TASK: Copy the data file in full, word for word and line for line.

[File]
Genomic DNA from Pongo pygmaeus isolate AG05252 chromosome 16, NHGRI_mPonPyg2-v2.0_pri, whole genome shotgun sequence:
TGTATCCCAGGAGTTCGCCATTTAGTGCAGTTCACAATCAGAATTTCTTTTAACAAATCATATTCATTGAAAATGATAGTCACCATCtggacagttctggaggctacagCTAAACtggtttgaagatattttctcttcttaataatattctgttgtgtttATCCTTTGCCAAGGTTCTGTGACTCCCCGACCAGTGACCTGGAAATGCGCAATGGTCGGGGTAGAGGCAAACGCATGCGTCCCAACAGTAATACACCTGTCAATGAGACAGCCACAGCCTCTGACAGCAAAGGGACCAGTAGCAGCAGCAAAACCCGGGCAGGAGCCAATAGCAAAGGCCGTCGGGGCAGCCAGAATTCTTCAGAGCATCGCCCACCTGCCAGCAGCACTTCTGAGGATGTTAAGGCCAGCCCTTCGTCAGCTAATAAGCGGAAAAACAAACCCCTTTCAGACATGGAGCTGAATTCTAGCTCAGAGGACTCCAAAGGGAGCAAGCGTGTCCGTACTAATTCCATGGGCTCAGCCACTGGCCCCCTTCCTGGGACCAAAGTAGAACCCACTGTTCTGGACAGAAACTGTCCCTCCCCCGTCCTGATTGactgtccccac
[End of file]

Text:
Genomic DNA from Pongo pygmaeus isolate AG05252 chromosome 16, NHGRI_mPonPyg2-v2.0_pri, whole genome shotgun sequence:
TGTATCCCAGGAGTTCGCCATTTAGTGCAGTTCACAATCAGAATTTCTTTTAACAAATCATATTCATTGAAAATGATAGTCACCATCtggacagttctggaggctacagCTAAACtggtttgaagatattttctcttcttaataatattctgttgtgtttATCCTTTGCCAAGGTTCTGTGACTCCCCGACCAGTGACCTGGAAATGCGCAATGGTCGGGGTAGAGGCAAACGCATGCGTCCCAACAGTAATACACCTGTCAATGAGACAGCCACAGCCTCTGACAGCAAAGGGACCAGTAGCAGCAGCAAAACCCGGGCAGGAGCCAATAGCAAAGGCCGTCGGGGCAGCCAGAATTCTTCAGAGCATCGCCCACCTGCCAGCAGCACTTCTGAGGATGTTAAGGCCAGCCCTTCGTCAGCTAATAAGCGGAAAAACAAACCCCTTTCAGACATGGAGCTGAATTCTAGCTCAGAGGACTCCAAAGGGAGCAAGCGTGTCCGTACTAATTCCATGGGCTCAGCCACTGGCCCCCTTCCTGGGACCAAAGTAGAACCCACTGTTCTGGACAGAAACTGTCCCTCCCCCGTCCTGATTGactgtccccac